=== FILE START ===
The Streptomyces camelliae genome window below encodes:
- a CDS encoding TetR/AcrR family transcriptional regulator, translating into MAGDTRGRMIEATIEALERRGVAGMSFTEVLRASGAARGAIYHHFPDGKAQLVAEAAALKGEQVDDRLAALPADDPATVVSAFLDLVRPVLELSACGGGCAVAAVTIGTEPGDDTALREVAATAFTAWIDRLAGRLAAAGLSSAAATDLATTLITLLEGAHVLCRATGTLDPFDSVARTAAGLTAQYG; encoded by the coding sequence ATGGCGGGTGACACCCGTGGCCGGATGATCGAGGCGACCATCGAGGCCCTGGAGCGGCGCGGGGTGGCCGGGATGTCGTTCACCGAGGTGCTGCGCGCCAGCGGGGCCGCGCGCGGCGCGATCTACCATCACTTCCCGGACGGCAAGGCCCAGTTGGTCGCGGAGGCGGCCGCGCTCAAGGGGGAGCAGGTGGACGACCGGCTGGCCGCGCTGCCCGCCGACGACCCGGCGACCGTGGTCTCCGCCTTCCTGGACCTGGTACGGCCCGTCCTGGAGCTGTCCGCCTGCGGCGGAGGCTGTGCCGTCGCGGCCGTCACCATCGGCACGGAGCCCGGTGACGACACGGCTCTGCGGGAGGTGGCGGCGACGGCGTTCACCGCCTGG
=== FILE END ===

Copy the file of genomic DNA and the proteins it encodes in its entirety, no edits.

The Streptomyces camelliae genome window below encodes:
- a CDS encoding TetR/AcrR family transcriptional regulator, translating into MAGDTRGRMIEATIEALERRGVAGMSFTEVLRASGAARGAIYHHFPDGKAQLVAEAAALKGEQVDDRLAALPADDPATVVSAFLDLVRPVLELSACGGGCAVAAVTIGTEPGDDTALREVAATAFTAWIDRLAGRLAAAGLSSAAATDLATTLITLLEGAHVLCRATGTLDPFDSVARTAAGLTAQYG; encoded by the coding sequence ATGGCGGGTGACACCCGTGGCCGGATGATCGAGGCGACCATCGAGGCCCTGGAGCGGCGCGGGGTGGCCGGGATGTCGTTCACCGAGGTGCTGCGCGCCAGCGGGGCCGCGCGCGGCGCGATCTACCATCACTTCCCGGACGGCAAGGCCCAGTTGGTCGCGGAGGCGGCCGCGCTCAAGGGGGAGCAGGTGGACGACCGGCTGGCCGCGCTGCCCGCCGACGACCCGGCGACCGTGGTCTCCGCCTTCCTGGACCTGGTACGGCCCGTCCTGGAGCTGTCCGCCTGCGGCGGAGGCTGTGCCGTCGCGGCCGTCACCATCGGCACGGAGCCCGGTGACGACACGGCTCTGCGGGAGGTGGCGGCGACGGCGTTCACCGCCTGG